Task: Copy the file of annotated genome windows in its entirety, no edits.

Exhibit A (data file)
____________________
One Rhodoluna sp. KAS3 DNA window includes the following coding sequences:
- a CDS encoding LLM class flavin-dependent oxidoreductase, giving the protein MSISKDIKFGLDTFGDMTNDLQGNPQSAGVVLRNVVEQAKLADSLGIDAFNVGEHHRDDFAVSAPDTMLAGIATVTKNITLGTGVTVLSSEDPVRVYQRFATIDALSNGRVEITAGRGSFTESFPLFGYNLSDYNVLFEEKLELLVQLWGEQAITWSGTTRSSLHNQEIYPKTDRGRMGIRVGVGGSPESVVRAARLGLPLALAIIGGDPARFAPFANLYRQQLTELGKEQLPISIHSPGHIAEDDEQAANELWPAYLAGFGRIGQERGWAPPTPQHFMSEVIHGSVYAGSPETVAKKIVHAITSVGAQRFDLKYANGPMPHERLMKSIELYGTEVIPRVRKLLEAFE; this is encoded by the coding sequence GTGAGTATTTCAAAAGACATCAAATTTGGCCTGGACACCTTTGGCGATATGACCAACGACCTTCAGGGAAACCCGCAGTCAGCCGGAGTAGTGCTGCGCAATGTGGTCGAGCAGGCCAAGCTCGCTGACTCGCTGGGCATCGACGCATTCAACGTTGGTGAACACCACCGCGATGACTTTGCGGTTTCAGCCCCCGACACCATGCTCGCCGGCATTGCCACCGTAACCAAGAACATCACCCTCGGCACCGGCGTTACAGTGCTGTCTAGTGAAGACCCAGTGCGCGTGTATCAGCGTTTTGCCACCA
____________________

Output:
One Rhodoluna sp. KAS3 DNA window includes the following coding sequences:
- a CDS encoding LLM class flavin-dependent oxidoreductase, giving the protein MSISKDIKFGLDTFGDMTNDLQGNPQSAGVVLRNVVEQAKLADSLGIDAFNVGEHHRDDFAVSAPDTMLAGIATVTKNITLGTGVTVLSSEDPVRVYQRFATIDALSNGRVEITAGRGSFTESFPLFGYNLSDYNVLFEEKLELLVQLWGEQAITWSGTTRSSLHNQEIYPKTDRGRMGIRVGVGGSPESVVRAARLGLPLALAIIGGDPARFAPFANLYRQQLTELGKEQLPISIHSPGHIAEDDEQAANELWPAYLAGFGRIGQERGWAPPTPQHFMSEVIHGSVYAGSPETVAKKIVHAITSVGAQRFDLKYANGPMPHERLMKSIELYGTEVIPRVRKLLEAFE; this is encoded by the coding sequence GTGAGTATTTCAAAAGACATCAAATTTGGCCTGGACACCTTTGGCGATATGACCAACGACCTTCAGGGAAACCCGCAGTCAGCCGGAGTAGTGCTGCGCAATGTGGTCGAGCAGGCCAAGCTCGCTGACTCGCTGGGCATCGACGCATTCAACGTTGGTGAACACCACCGCGATGACTTTGCGGTTTCAGCCCCCGACACCATGCTCGCCGGCATTGCCACCGTAACCAAGAACATCACCCTCGGCACCGGCGTTACAGTGCTGTCTAGTGAAGACCCAGTGCGCGTGTATCAGCGTTTTGCCACCA